For ν = 0.25 the horizontal deviatoric stress is 2/9 of the lithostatic stress. With ρ = 3000 kg m−3 and h = 2 km the horizontal deviatoric stress is −13.3 MPa. This stress is of the same order as measured surface stresses.

We next consider erosion. If the initial state of stress before erosion is that given above, erosion will result in the state of stress that existed before sedimentation occurred. The processes of sedimentation and erosion are reversible. However, in many cases the initial state of stress prior to erosion is lithostatic. Therefore at a depth h the principal stresses are σ1 = σ2 = σ3 = ρgh. (3.28)

After the erosion of h km of overburden the vertical stress at the surface is σ̄1 = 0 (an overbar denotes a stress after erosion). The change in vertical stress ∆σ1 = σ̄1 − σ1 is −ρgh. If only ε1 is nonzero, Equation (3–21) gives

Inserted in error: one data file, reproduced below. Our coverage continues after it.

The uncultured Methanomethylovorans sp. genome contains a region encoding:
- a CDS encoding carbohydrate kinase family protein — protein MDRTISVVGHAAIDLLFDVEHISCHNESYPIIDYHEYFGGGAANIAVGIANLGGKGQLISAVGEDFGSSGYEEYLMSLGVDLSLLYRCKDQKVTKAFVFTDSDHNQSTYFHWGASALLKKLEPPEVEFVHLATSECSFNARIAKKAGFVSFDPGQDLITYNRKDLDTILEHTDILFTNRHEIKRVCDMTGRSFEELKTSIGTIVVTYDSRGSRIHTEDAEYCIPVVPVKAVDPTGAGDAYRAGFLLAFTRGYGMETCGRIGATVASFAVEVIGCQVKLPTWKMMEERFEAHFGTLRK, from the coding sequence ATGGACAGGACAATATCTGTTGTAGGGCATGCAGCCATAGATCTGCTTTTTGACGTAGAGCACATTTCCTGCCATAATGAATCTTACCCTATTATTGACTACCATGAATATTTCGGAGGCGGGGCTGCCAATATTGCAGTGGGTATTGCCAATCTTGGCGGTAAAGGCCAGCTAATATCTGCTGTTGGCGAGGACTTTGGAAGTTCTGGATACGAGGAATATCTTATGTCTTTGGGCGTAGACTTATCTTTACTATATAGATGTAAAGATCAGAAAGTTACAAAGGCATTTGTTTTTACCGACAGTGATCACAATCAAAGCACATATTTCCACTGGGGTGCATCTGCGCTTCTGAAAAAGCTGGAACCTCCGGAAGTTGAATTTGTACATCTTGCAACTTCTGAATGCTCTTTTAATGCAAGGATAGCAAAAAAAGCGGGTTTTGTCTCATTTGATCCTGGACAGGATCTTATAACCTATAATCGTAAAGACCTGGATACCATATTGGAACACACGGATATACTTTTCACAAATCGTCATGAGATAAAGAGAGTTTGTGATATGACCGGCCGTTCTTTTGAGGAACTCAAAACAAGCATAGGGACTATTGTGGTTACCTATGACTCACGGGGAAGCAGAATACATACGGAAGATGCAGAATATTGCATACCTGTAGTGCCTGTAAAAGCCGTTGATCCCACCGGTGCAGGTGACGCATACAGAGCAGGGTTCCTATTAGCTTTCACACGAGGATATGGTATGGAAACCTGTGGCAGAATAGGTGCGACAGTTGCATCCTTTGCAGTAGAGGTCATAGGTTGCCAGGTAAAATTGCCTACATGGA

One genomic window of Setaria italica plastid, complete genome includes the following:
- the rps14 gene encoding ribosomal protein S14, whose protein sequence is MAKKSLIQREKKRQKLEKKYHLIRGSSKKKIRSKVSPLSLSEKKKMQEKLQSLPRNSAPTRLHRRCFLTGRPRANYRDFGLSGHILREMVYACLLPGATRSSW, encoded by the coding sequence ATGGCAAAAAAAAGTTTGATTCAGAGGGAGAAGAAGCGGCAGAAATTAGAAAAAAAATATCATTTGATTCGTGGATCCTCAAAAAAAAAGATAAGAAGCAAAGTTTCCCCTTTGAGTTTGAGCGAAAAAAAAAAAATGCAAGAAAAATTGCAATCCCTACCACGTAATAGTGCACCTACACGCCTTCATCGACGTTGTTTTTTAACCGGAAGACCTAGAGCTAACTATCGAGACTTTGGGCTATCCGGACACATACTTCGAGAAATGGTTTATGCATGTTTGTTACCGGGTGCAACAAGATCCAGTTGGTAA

∆σ2 = ∆σ3 =

(

ν

1 − ν

)

∆σ1. (3.29)

The horizontal surface stresses after erosion σ̄2 and σ̄3 are consequently given by σ̄2 = σ̄3 = σ2 + ∆σ2 = ρgh − ν

(1 − ν) ρgh = ( 1 − 2ν 1 − ν ) ρgh. (3.30)

If h = 5 km, ν = 0.25, and ρ = 3000 kg m−3, we find from Equation (3–30) that σ̄2 = σ̄3 = 100 MPa. Erosion can result in large surface compressive stresses due simply to the elastic behavior of the rock. This mechanism is one explanation for the widespread occurrence of near-surface compressive stresses in the continents.

Determine the surface stress after the erosion of 10 km of granite. Assume that the initial state of stress is lithostatic and that ρ = 2700 kg m−3 and ν = 0.25.